With regard to the elements specified in paragraph 4(a) of the Policy, the Respondent states that she did not register the disputed domain name with the intent to sell it to the Complainant, to disrupt the Complainant’s business, or to confuse consumers seeking to find the Complainant’s website and that she was not aware of the Complainant and did not register the disputed domain name to prevent the Complainant from owning a domain name incorporating its trademark. Furthermore, the Respondent states that the original registration date of the disputed domain name predates the Complainant’s first trademark registration, that the Complainant’s International Registration was registered two years after the Respondent purchased the disputed domain name from its prior owner and that there is neither evidence that the Complainant was or is now known outside of Norway nor that the Respondent or the disputed domain name’s prior owner knew of or targeted the Complainant. She finally argues that her legitimate interest is bolstered by the fact she uses the disputed domain name in connection with the provision of related hotel booking services, which is in connection with a legitimate business and is a legitimate use under the Policy.
6. Discussion and Findings
Under paragraph 4(a) of the Policy, the Complainant must prove that each of the following three elements is present:
(i) the disputed domain name is identical or confusingly similar to the Complainant’s trademark; and
(ii) the Respondent has no rights or legitimate interests in respect of the disputed domain name; and
(iii) the disputed domain name has been registered and is being used in bad faith.
A. Identical or Confusingly Similar
The disputed domain name fully incorporates the Complainant’s trademark FIRST HOTEL and is identical to such mark. It is well established that the specific top level domain name is generally not an element of distinctiveness that can be taken into consideration when evaluating the identity or confusing similarity between the complainant’s trademark and the disputed domain name (cf. Magnum Piering, Inc. v. The Mudjackers and Garwood S. Wilson, Sr., WIPO Case No. D2000-1525; Rollerblade, Inc. v. Chris McCrady, WIPO Case No. D2000-0429; Phenomedia AG v. Meta Verzeichnis Com, WIPO Case No. D2001-0374).
Furthermore, the disputed domain name is confusingly similar to the Complainant’s trademark FIRST HOTELS as well, as the difference between a plural or singular form is negligible (cf. IG Group Limited v. Above.com Domain Privacy / Belcanto Investment Group Limited, WIPO Case No. D2013-0177; Mattel, Inc. v. Magic 8 ball factory, WIPO Case No. D2013-0058).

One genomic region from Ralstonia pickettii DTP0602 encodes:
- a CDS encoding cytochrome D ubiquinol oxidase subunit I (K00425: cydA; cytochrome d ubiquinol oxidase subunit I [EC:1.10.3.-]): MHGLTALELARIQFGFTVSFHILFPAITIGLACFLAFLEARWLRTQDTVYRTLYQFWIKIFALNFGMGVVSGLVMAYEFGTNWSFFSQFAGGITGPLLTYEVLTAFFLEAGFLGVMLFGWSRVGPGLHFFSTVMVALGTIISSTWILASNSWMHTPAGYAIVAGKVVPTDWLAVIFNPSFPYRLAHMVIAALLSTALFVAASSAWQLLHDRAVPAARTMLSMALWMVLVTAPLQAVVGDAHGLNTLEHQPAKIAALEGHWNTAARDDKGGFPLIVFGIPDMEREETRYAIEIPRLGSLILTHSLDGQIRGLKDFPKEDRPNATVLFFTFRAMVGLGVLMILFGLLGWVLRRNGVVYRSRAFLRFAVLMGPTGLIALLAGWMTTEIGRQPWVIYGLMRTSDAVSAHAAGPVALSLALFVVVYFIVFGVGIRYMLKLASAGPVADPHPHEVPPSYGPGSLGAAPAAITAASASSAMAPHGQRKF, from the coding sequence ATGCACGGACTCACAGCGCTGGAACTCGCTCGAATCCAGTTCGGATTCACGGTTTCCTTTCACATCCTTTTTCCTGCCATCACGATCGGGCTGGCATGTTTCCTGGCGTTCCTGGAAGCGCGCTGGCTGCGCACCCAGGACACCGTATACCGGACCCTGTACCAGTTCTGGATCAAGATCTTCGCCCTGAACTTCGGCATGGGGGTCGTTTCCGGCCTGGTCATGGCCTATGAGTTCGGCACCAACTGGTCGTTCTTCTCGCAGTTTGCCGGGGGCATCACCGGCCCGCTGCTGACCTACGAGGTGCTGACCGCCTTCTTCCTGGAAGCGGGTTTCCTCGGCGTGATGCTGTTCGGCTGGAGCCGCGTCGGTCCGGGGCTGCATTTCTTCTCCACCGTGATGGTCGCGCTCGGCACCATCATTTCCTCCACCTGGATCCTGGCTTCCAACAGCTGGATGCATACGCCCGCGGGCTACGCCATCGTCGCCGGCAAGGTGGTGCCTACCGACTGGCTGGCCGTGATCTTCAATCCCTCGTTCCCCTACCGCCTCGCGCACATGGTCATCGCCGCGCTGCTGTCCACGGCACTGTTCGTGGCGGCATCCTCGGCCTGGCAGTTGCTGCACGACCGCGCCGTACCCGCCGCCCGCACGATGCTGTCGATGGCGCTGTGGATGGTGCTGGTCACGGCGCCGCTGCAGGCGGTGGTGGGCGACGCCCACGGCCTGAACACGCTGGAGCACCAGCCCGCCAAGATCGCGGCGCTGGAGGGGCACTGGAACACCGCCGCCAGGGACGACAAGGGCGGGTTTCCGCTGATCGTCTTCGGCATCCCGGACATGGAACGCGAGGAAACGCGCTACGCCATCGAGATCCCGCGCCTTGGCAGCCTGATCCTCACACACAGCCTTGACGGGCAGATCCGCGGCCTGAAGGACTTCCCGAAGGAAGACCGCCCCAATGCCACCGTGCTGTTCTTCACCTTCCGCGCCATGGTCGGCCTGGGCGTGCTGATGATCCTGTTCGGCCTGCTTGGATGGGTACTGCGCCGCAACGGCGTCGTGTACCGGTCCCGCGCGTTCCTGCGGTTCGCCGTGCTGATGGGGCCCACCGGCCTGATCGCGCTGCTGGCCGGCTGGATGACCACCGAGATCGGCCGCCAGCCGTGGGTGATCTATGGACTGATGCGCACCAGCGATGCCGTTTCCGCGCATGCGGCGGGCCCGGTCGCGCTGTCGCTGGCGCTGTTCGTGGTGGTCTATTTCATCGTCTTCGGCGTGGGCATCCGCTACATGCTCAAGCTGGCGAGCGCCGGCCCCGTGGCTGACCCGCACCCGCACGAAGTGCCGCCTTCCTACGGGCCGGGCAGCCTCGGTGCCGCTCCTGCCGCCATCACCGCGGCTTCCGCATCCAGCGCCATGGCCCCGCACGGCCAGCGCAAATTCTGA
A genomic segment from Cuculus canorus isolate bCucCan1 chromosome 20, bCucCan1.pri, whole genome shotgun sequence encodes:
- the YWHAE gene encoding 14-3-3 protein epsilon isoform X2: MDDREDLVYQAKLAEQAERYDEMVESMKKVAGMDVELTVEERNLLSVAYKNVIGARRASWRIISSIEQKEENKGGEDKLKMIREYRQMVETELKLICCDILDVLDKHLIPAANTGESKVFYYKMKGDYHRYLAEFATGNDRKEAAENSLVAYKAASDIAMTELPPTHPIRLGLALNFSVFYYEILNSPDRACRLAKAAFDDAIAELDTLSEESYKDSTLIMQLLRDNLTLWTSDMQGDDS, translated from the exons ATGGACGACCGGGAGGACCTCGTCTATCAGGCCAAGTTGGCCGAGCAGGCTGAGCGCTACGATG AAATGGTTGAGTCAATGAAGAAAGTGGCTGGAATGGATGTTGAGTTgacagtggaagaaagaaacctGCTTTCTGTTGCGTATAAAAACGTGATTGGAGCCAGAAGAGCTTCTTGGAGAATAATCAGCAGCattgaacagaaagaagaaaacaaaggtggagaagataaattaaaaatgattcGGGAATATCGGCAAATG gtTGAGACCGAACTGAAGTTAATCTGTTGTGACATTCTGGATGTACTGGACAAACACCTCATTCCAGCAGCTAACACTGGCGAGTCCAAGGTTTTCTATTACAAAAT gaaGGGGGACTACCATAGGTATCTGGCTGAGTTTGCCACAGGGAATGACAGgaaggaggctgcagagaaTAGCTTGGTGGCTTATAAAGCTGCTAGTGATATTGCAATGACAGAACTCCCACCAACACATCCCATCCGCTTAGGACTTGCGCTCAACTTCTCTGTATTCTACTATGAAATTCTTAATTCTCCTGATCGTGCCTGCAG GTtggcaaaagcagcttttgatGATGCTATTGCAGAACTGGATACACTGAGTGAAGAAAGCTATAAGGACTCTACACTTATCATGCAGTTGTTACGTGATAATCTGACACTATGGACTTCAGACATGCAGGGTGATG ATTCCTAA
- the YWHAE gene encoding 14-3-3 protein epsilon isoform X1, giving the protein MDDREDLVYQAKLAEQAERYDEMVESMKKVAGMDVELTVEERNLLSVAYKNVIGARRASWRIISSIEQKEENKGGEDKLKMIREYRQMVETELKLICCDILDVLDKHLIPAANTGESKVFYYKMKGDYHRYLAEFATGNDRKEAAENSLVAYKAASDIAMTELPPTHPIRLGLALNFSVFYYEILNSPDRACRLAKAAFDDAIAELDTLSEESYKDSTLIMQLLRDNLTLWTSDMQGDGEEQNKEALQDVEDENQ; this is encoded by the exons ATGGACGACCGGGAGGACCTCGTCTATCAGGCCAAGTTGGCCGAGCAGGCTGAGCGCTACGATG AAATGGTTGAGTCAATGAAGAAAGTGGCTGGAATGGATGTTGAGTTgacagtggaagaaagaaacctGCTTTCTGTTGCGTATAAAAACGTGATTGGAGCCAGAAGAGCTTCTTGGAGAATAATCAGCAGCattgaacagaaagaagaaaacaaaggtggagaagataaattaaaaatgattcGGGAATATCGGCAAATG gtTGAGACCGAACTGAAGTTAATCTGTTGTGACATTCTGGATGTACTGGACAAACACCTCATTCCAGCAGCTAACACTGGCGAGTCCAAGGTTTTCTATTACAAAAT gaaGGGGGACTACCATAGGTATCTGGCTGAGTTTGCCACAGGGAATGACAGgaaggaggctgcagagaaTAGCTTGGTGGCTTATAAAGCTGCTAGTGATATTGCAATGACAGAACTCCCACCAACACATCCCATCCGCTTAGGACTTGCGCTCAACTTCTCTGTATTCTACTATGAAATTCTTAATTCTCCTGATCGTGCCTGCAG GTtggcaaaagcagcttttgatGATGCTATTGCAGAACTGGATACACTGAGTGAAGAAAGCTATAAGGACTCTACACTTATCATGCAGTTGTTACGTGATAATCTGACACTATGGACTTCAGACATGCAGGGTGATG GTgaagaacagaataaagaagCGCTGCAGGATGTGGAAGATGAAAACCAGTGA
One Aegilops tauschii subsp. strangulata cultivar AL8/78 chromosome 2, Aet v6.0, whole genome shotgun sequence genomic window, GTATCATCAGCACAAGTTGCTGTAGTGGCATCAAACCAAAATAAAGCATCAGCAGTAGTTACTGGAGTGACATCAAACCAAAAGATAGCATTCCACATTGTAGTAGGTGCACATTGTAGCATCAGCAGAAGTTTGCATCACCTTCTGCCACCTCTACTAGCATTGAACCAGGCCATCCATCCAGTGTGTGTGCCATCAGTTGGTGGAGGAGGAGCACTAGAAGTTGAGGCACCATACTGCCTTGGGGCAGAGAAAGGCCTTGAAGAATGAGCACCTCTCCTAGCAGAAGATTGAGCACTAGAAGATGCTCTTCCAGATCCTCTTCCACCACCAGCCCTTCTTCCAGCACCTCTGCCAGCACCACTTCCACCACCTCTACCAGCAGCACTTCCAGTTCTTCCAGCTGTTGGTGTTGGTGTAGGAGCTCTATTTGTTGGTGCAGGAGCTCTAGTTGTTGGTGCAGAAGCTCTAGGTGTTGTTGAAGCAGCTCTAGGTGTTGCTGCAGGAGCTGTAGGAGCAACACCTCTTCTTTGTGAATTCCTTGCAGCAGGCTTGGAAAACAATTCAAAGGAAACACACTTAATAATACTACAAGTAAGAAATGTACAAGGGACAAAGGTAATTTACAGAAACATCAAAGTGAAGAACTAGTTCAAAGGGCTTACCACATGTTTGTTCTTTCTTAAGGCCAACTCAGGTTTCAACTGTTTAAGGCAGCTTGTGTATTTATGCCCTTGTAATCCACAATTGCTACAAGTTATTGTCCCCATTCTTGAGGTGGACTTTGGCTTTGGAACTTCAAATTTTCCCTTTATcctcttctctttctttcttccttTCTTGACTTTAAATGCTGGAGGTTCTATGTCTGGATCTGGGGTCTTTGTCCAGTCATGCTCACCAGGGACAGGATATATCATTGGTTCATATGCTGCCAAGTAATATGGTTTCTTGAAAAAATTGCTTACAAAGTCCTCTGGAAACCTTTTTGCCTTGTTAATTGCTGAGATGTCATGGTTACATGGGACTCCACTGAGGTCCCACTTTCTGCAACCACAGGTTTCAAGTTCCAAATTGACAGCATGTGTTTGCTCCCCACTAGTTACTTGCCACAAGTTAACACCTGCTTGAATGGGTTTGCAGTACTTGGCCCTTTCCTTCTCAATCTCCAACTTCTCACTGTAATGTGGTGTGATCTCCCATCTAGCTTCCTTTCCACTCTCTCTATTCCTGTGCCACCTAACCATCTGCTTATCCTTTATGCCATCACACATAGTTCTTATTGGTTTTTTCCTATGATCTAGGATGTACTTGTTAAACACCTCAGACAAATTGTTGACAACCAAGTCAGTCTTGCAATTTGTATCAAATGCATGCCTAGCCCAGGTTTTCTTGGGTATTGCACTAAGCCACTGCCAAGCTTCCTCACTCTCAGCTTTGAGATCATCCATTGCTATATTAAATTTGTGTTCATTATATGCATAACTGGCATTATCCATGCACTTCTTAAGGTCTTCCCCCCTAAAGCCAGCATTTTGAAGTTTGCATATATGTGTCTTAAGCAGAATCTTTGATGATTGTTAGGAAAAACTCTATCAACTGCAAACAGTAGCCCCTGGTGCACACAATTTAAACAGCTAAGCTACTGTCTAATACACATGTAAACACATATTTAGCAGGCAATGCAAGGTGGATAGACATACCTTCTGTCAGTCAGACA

Therefore, the Panel finds the Complainant has satisfied the requirements of paragraph 4(a)(i) of the Policy.
B. Rights or Legitimate Interests
In the light of the Panel’s finding below (cf. 6.C.) it is not necessary for the Panel to come to a decision in this regard.
C. Registered and Used in Bad Faith
Paragraph 4(b) of the Policy sets out four illustrative circumstances, which are evidence of the registration and use of the domain name in bad faith for purposes of paragraph 4(a)(iii) of the Policy, i.e.:
(i) circumstances indicating that the Respondent has registered or acquired the disputed domain name primarily for the purpose of selling, renting or otherwise transferring the domain name registration to the Complainant who is the owner of the trademark or service mark or to a competitor of that Complainant, for valuable consideration in excess of the Respondent’s documented out-of-pocket costs directly related to the domain name; or
(ii) the Respondent has registered the disputed domain name in order to prevent the owner of the trade mark or service mark from reflecting the mark in a corresponding domain name, provided that the respondent has engaged in a pattern of such conduct; or
(iii) the Respondent has registered the disputed domain name primarily for the purpose of disrupting the business of a competitor; or
(iv) by using the disputed domain name, the Respondent has intentionally attempted to attract, for commercial gain, Internet users to its website or other on-line location, by creating a likelihood of confusion with the Complainant’s mark as to the source, sponsorship, affiliation, or endorsement of the Respondent’s website or location or of a product or service on its website or location.
With regard to bad faith registration, having carefully considered the facts contained in the case file, the Panel finds that the Complainant has not provided sufficient evidence as to the Respondent’s actual knowledge of the Complainant and its trademark rights at the moment of time the Respondent became the registered owner of the disputed domain name and that, therefore, the Complainant failed to meet its burden of proof in this regard.
First of all, the Panel is convinced that the term “First Hotel” is not distinctive enough to identify only one company, user or services, but is rather generic and descriptive and seems to be concerned with the first quality or first value of hotel reservations.
Based on the facts and evidence provided by the Complainant, the Respondent must not necessarily have been aware of the Complainant. In this regard, the Panel especially takes into account that the Respondent is based in Croatia and that the Complainant’s business activities are limited to Scandinavia, that the Complainant has registered trademark rights in Norway, Denmark, Sweden and Germany only, that the disputed domain name consists of the singular “First Hotel” while the Complainant seems to use only the plural “First Hotels” in commerce, that the Respondent and her husband, who was the prior owner of the disputed domain name, have been in the hotel reservations business since 1999, and that the website available at the disputed domain name has absolutely nothing in common with the Complainant’s website at “www.firsthotels.com”.
Under these circumstances, the Panel considers it more likely than not that the Respondent was in fact not aware of the Complainant and its rights in “First Hotel” and “First Hotels” at the time she became registered owner of the disputed domain name after her husband died and that the Respondent’s use of the disputed domain name is not targeting or chasing the name or trademarks of the Complainant.
Consequently, the Panel concludes that the third element of the Policy has not been met on the present record in these Policy proceedings and that the Complaint must be denied.
In the light of the Panel’s finding above (cf. 6.C.) it is not necessary for the Panel to come to a decision in this regard.
For all the foregoing reasons, the Complaint is denied.
The Hon. Neil Brown Q.C.